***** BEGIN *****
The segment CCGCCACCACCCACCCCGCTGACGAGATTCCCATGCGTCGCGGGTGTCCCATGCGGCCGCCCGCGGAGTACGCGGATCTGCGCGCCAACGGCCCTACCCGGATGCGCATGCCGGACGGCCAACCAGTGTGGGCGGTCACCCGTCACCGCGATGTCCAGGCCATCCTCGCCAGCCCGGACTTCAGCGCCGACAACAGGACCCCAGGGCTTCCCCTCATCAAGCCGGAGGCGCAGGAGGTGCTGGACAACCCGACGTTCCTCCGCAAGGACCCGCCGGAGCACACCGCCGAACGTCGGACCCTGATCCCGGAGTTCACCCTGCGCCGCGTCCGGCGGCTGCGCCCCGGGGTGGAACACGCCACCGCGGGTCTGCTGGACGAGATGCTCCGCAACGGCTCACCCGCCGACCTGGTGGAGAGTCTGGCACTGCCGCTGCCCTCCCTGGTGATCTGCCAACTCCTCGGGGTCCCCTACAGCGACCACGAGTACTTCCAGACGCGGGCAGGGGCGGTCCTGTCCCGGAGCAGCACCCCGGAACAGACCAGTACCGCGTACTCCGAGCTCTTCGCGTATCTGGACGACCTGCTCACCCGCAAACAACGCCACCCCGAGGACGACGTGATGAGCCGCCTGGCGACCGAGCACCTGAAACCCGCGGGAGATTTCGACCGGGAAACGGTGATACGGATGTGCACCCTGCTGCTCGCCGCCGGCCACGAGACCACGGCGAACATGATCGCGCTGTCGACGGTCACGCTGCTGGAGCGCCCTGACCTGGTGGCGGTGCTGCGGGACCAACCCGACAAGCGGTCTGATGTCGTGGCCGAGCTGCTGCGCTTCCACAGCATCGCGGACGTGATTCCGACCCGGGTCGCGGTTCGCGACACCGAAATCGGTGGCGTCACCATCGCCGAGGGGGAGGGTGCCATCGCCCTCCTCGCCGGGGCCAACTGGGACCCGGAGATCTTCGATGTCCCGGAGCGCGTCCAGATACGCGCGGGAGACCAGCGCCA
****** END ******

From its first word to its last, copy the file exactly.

The segment CCGCCACCACCCACCCCGCTGACGAGATTCCCATGCGTCGCGGGTGTCCCATGCGGCCGCCCGCGGAGTACGCGGATCTGCGCGCCAACGGCCCTACCCGGATGCGCATGCCGGACGGCCAACCAGTGTGGGCGGTCACCCGTCACCGCGATGTCCAGGCCATCCTCGCCAGCCCGGACTTCAGCGCCGACAACAGGACCCCAGGGCTTCCCCTCATCAAGCCGGAGGCGCAGGAGGTGCTGGACAACCCGACGTTCCTCCGCAAGGACCCGCCGGAGCACACCGCCGAACGTCGGACCCTGATCCCGGAGTTCACCCTGCGCCGCGTCCGGCGGCTGCGCCCCGGGGTGGAACACGCCACCGCGGGTCTGCTGGACGAGATGCTCCGCAACGGCTCACCCGCCGACCTGGTGGAGAGTCTGGCACTGCCGCTGCCCTCCCTGGTGATCTGCCAACTCCTCGGGGTCCCCTACAGCGACCACGAGTACTTCCAGACGCGGGCAGGGGCGGTCCTGTCCCGGAGCAGCACCCCGGAACAGACCAGTACCGCGTACTCCGAGCTCTTCGCGTATCTGGACGACCTGCTCACCCGCAAACAACGCCACCCCGAGGACGACGTGATGAGCCGCCTGGCGACCGAGCACCTGAAACCCGCGGGAGATTTCGACCGGGAAACGGTGATACGGATGTGCACCCTGCTGCTCGCCGCCGGCCACGAGACCACGGCGAACATGATCGCGCTGTCGACGGTCACGCTGCTGGAGCGCCCTGACCTGGTGGCGGTGCTGCGGGACCAACCCGACAAGCGGTCTGATGTCGTGGCCGAGCTGCTGCGCTTCCACAGCATCGCGGACGTGATTCCGACCCGGGTCGCGGTTCGCGACACCGAAATCGGTGGCGTCACCATCGCCGAGGGGGAGGGTGCCATCGCCCTCCTCGCCGGGGCCAACTGGGACCCGGAGATCTTCGATGTCCCGGAGCGCGTCCAGATACGCGCGGGAGACCAGCGCCA